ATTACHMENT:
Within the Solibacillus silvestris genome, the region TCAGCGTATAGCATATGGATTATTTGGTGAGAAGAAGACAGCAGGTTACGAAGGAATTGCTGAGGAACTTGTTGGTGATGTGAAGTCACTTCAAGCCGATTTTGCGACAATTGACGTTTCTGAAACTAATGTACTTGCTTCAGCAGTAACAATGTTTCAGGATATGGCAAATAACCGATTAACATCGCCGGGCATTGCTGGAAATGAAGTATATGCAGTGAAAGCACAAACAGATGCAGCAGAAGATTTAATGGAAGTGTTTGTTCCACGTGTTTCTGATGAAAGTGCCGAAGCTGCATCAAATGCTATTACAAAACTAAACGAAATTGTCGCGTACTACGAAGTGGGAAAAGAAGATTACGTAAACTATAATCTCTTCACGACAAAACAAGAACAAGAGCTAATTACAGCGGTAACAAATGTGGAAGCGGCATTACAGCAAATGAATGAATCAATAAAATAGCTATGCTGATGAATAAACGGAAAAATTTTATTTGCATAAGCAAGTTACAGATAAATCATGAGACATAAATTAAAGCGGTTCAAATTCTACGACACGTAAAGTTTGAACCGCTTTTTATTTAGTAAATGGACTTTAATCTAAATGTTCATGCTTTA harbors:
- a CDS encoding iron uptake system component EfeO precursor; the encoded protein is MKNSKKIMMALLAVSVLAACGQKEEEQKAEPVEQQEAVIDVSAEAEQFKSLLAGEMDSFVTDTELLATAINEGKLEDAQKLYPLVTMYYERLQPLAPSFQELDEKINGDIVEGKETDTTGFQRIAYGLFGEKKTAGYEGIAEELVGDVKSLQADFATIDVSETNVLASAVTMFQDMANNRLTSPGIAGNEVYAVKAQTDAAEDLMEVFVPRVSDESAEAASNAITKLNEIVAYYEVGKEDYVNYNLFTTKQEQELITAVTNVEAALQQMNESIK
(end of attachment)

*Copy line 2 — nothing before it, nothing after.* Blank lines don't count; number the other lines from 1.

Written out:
- a CDS encoding iron uptake system component EfeO precursor; the encoded protein is MKNSKKIMMALLAVSVLAACGQKEEEQKAEPVEQQEAVIDVSAEAEQFKSLLAGEMDSFVTDTELLATAINEGKLEDAQKLYPLVTMYYERLQPLAPSFQELDEKINGDIVEGKETDTTGFQRIAYGLFGEKKTAGYEGIAEELVGDVKSLQADFATIDVSETNVLASAVTMFQDMANNRLTSPGIAGNEVYAVKAQTDAAEDLMEVFVPRVSDESAEAASNAITKLNEIVAYYEVGKEDYVNYNLFTTKQEQELITAVTNVEAALQQMNESIK